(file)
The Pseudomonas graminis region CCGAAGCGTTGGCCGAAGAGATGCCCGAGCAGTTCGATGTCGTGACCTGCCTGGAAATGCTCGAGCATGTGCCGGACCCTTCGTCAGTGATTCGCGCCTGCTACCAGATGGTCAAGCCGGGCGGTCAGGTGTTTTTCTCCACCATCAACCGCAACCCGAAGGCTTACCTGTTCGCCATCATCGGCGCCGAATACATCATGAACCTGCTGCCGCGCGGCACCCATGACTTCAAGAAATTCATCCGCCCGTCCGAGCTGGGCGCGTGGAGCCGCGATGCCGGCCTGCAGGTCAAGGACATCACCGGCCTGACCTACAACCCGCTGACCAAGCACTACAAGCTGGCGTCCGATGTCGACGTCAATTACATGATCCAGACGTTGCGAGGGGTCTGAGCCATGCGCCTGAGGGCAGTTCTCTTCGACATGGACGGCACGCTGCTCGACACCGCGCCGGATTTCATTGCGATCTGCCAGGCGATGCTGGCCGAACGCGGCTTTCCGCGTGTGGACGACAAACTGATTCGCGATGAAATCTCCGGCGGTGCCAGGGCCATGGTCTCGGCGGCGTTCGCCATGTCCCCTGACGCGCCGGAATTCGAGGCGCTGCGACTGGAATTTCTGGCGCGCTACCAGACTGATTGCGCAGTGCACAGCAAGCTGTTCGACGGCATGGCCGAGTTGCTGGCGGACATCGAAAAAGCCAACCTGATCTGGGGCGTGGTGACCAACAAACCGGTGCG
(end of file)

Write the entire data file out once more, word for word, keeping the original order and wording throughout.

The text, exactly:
The Pseudomonas graminis region CCGAAGCGTTGGCCGAAGAGATGCCCGAGCAGTTCGATGTCGTGACCTGCCTGGAAATGCTCGAGCATGTGCCGGACCCTTCGTCAGTGATTCGCGCCTGCTACCAGATGGTCAAGCCGGGCGGTCAGGTGTTTTTCTCCACCATCAACCGCAACCCGAAGGCTTACCTGTTCGCCATCATCGGCGCCGAATACATCATGAACCTGCTGCCGCGCGGCACCCATGACTTCAAGAAATTCATCCGCCCGTCCGAGCTGGGCGCGTGGAGCCGCGATGCCGGCCTGCAGGTCAAGGACATCACCGGCCTGACCTACAACCCGCTGACCAAGCACTACAAGCTGGCGTCCGATGTCGACGTCAATTACATGATCCAGACGTTGCGAGGGGTCTGAGCCATGCGCCTGAGGGCAGTTCTCTTCGACATGGACGGCACGCTGCTCGACACCGCGCCGGATTTCATTGCGATCTGCCAGGCGATGCTGGCCGAACGCGGCTTTCCGCGTGTGGACGACAAACTGATTCGCGATGAAATCTCCGGCGGTGCCAGGGCCATGGTCTCGGCGGCGTTCGCCATGTCCCCTGACGCGCCGGAATTCGAGGCGCTGCGACTGGAATTTCTGGCGCGCTACCAGACTGATTGCGCAGTGCACAGCAAGCTGTTCGACGGCATGGCCGAGTTGCTGGCGGACATCGAAAAAGCCAACCTGATCTGGGGCGTGGTGACCAACAAACCGGTGCG